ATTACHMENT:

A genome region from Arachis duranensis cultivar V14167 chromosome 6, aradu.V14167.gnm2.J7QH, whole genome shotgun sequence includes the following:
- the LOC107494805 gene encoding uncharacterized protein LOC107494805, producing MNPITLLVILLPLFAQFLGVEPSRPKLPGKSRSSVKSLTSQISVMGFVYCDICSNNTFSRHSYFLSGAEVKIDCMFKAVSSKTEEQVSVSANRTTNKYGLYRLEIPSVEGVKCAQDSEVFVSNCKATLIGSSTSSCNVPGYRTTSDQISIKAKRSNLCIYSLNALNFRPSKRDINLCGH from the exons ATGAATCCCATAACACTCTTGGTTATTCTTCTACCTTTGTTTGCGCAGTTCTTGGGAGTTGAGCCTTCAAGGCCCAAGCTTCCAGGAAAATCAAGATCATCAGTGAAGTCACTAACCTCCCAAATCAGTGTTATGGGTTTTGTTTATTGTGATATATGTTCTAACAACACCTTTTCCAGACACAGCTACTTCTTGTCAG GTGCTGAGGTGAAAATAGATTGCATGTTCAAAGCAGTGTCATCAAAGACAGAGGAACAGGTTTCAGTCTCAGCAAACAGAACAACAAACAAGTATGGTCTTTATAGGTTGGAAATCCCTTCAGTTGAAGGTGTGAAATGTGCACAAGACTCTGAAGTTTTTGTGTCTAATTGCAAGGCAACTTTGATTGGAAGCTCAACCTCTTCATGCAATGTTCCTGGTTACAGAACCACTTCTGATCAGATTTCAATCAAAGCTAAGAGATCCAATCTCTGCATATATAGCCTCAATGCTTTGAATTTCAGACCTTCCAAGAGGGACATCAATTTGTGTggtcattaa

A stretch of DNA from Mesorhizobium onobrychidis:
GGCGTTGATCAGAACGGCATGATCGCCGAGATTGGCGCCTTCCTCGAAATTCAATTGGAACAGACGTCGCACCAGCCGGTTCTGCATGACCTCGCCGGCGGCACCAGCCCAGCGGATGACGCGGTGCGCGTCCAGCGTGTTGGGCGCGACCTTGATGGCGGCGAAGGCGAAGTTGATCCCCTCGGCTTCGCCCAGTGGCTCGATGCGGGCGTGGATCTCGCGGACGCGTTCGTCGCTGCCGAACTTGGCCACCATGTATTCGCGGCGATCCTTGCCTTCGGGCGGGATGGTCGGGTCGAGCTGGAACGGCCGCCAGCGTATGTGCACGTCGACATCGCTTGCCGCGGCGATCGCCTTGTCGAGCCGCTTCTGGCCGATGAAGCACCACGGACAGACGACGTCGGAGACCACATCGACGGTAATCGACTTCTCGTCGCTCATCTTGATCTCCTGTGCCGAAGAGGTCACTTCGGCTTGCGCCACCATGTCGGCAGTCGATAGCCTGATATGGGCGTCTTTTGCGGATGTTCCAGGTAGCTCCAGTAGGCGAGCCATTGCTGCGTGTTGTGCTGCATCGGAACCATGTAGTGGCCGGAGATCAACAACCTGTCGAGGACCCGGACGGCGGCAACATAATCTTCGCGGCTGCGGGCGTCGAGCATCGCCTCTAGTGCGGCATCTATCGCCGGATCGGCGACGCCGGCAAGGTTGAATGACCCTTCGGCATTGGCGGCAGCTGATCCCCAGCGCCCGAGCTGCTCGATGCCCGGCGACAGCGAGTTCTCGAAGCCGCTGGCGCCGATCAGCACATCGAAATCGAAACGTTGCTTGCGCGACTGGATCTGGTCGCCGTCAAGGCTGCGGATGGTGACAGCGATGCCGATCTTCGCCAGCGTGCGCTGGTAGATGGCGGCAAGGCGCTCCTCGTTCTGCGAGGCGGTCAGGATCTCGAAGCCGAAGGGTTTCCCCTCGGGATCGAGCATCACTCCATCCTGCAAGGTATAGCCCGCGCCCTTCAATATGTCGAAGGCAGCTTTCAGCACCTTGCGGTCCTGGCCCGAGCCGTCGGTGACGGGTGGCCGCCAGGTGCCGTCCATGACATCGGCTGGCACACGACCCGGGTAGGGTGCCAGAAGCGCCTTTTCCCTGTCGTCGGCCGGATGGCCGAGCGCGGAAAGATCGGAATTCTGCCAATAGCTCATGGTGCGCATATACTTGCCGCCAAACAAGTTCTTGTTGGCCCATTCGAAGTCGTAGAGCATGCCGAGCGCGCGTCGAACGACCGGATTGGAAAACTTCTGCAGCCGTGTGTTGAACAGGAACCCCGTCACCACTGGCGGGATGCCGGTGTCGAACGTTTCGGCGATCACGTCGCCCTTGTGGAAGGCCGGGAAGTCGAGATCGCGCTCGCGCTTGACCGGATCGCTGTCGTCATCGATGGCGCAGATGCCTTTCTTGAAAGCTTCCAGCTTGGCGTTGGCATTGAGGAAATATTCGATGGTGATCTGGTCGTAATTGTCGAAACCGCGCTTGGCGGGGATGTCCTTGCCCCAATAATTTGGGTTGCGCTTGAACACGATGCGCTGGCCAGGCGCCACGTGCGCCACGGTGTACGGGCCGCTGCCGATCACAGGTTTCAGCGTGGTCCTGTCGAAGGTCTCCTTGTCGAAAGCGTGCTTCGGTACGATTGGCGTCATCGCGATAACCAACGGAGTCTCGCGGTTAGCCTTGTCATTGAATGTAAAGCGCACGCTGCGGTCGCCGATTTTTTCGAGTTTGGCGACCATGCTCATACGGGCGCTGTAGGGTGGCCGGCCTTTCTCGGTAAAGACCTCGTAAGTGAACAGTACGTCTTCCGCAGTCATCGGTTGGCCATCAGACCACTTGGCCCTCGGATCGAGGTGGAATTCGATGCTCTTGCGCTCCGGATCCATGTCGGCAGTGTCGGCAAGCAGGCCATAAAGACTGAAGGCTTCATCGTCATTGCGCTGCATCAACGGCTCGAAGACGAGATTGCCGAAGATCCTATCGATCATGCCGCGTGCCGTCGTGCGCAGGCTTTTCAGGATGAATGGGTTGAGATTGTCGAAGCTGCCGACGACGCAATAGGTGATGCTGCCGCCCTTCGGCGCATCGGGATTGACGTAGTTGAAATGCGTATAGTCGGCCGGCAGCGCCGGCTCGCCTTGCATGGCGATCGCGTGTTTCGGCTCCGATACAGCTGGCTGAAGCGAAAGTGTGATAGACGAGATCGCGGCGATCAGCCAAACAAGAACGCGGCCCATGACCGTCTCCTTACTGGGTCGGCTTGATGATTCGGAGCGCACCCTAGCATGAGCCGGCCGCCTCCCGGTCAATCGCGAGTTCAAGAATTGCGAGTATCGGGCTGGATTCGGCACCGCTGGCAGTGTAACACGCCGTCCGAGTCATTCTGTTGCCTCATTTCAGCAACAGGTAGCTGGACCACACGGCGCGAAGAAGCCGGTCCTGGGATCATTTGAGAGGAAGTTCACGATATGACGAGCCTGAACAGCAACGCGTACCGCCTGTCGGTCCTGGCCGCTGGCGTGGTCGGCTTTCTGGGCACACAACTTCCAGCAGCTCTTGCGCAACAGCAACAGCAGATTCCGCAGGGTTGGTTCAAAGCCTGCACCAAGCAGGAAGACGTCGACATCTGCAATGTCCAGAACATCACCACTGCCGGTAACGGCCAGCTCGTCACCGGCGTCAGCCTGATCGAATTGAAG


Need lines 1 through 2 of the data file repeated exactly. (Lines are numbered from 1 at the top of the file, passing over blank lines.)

A genome region from Arachis duranensis cultivar V14167 chromosome 6, aradu.V14167.gnm2.J7QH, whole genome shotgun sequence includes the following:
- the LOC107494805 gene encoding uncharacterized protein LOC107494805, producing MNPITLLVILLPLFAQFLGVEPSRPKLPGKSRSSVKSLTSQISVMGFVYCDICSNNTFSRHSYFLSGAEVKIDCMFKAVSSKTEEQVSVSANRTTNKYGLYRLEIPSVEGVKCAQDSEVFVSNCKATLIGSSTSSCNVPGYRTTSDQISIKAKRSNLCIYSLNALNFRPSKRDINLCGH from the exons ATGAATCCCATAACACTCTTGGTTATTCTTCTACCTTTGTTTGCGCAGTTCTTGGGAGTTGAGCCTTCAAGGCCCAAGCTTCCAGGAAAATCAAGATCATCAGTGAAGTCACTAACCTCCCAAATCAGTGTTATGGGTTTTGTTTATTGTGATATATGTTCTAACAACACCTTTTCCAGACACAGCTACTTCTTGTCAG GTGCTGAGGTGAAAATAGATTGCATGTTCAAAGCAGTGTCATCAAAGACAGAGGAACAGGTTTCAGTCTCAGCAAACAGAACAACAAACAAGTATGGTCTTTATAGGTTGGAAATCCCTTCAGTTGAAGGTGTGAAATGTGCACAAGACTCTGAAGTTTTTGTGTCTAATTGCAAGGCAACTTTGATTGGAAGCTCAACCTCTTCATGCAATGTTCCTGGTTACAGAACCACTTCTGATCAGATTTCAATCAAAGCTAAGAGATCCAATCTCTGCATATATAGCCTCAATGCTTTGAATTTCAGACCTTCCAAGAGGGACATCAATTTGTGTggtcattaa